Jüriöö Park was founded in the highest region of Tallinn, on the ridge of Sõjamäe (War Hill), 55 metres above sea level. The name of the region by itself refers to the bloody historical events that once took place in this area.
Renner – Hoeneke Chronicle Specifies: On 14 May 1343, a decisive battle was fought on the grounds of the now Jüriöö Park between the mail‑clad knights of the master of the Livonian order, Von Dreileben, and the Estonian troops. Although this battle took the lives of 3,000 Estonians.
All these views were very clearly reflected in the 1930ies decision to plant an oak grove on the War Hill
Architect Joh. Ostrat’s design won the design contest announced by the War Hill Decoration Committee formed for founding the grove, and the general layout of the War Hill Grove based on Ostrat’s design was officially approved in March 1936. In May 1936, the first officially dedicated oak trees were planted in the War Hill Grove; a year later, there were already 22 of them.
Among other distinguished governmental and public officials dedicated oaks were also planted for the Head of State, Konstantin Päts, Commander-in-Chief, Johan Laidoner, the former Head of State, Jaan Tõnisson, etc.
In the 1950ies, a lot of non‑descript industrial buildings were erected in the vicinity of the War Hill. The new Leningrad Road was designed so that it cut through the originally planned grove. According to an article in „Õhtuleht” from 24 October 1960, there was only one 5‑metre oak left on the War Hill by that stage.
The domestic history research club of Tallinn City Museum started to fix this dismal situation in the second half of the 1960ies. The initiator of the project was Karl Laane, a merited domestic history researcher, working on the planting team at the time.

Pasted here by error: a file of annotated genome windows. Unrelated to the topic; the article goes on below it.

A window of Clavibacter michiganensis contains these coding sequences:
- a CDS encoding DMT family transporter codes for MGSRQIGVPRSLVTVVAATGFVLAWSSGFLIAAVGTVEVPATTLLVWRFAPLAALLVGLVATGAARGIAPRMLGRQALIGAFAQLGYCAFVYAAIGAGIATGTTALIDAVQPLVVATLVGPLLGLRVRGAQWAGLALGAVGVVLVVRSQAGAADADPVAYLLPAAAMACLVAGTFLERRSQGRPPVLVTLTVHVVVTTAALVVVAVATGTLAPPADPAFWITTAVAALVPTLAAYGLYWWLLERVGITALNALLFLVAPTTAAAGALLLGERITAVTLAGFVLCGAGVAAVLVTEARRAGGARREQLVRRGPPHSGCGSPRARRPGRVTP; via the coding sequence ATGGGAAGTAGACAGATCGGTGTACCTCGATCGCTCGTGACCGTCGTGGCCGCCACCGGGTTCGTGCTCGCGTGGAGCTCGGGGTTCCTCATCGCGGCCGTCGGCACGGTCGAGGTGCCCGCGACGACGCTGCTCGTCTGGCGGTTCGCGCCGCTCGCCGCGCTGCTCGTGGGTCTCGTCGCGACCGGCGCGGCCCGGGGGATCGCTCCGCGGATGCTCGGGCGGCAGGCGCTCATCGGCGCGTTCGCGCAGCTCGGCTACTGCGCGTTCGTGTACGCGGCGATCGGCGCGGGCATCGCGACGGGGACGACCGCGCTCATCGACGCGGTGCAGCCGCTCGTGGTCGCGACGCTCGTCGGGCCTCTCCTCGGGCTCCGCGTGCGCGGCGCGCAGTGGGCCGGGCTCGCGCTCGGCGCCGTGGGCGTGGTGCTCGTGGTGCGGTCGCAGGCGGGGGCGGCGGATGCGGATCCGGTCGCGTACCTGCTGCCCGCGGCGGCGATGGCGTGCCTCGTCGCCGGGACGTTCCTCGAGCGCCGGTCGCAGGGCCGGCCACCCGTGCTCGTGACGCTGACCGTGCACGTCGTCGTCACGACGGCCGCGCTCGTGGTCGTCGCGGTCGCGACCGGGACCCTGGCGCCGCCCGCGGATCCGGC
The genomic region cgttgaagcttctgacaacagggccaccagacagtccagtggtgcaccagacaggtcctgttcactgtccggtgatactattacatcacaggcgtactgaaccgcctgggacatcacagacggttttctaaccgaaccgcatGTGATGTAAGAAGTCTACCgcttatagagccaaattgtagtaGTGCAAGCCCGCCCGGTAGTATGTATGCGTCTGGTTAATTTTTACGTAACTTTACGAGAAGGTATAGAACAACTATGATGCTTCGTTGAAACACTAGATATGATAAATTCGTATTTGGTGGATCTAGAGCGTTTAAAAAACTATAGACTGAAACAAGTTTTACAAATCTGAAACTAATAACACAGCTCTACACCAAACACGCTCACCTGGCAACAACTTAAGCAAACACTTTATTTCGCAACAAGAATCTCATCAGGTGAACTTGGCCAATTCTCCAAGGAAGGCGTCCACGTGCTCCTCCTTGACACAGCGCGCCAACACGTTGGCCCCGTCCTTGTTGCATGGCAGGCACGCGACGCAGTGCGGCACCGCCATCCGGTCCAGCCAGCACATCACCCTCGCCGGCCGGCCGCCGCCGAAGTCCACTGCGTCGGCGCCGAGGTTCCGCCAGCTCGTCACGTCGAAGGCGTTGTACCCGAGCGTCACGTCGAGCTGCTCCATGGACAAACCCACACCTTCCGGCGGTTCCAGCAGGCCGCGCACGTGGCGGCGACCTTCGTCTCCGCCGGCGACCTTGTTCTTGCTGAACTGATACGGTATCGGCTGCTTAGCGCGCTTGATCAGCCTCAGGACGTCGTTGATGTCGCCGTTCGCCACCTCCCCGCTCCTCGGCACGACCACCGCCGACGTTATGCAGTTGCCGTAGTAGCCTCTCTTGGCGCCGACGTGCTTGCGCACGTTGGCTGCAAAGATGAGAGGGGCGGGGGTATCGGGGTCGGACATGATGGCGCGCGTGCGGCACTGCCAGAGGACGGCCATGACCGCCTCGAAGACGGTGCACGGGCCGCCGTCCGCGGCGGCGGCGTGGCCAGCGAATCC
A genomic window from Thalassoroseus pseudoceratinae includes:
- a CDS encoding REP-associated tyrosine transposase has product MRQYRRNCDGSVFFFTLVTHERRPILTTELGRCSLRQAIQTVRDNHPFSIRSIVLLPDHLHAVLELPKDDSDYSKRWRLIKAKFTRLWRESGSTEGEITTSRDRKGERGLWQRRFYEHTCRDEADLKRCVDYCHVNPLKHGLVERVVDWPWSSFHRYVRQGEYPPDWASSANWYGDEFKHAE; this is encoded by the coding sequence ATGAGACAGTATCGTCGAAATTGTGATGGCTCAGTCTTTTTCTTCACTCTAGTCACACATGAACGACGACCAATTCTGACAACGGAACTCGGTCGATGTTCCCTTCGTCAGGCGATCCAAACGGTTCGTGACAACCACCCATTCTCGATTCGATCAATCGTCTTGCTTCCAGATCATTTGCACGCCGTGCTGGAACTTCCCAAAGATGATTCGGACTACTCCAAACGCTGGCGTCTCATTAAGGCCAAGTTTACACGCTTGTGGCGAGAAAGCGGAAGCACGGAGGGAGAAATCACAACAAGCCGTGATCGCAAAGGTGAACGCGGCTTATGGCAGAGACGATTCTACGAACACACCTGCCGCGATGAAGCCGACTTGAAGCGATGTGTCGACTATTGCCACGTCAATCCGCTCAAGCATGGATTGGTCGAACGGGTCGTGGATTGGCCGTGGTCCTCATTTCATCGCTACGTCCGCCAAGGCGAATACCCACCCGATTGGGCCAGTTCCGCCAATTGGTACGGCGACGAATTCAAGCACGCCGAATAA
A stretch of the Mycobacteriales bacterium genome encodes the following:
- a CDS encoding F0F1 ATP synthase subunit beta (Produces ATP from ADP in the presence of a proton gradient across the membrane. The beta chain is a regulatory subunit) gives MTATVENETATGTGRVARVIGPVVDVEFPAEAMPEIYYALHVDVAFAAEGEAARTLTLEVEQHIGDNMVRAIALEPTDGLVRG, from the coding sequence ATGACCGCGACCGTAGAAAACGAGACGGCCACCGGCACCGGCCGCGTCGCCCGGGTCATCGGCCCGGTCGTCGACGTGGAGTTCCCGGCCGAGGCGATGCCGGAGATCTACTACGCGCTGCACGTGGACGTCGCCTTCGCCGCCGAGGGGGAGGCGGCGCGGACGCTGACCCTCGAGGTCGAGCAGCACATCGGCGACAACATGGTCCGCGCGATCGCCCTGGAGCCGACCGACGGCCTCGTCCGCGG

The cleaning of the territory alone required a lot of hard work. Planting trees on the limestone surface was even more complicated. Besides, the planted trees needed constant care.
The domestic history researchers not only created a small park on the War Hill, but also deferred the plans for industrial expansion.
During the years of the Soviet occupation, even most people in Tallinn did not know to link the War Hill by the St. Petersburg Road with the historical Jüriöö uprising.
In today’s Jüriöö Park there are memorials to celebrate and commemorate the most important stages in the history of our country. A sword struck halfway into the ground symbolizes the Jüriöö uprising, and there is also a memorial stone to the Fighters in the Estonian War of Independence, and a monument to All Estonians in World War II.
The following events have become traditional in Jüriöö Park:
Anniversary of the Tartu Peace Treaty on 2 February
Anniversary of the Republic of Estonia on 24 February
Jüripäev on 23 April
Victory Day on 24 June
Commemoration of ancestors, heroes and the New Year’s Eve on 31 December
Following the plans laid out during the first Republic, the tradition of planting oaks has also been re-established in addition to other festivities and plans are made to restart army parades in Jüriöö Park.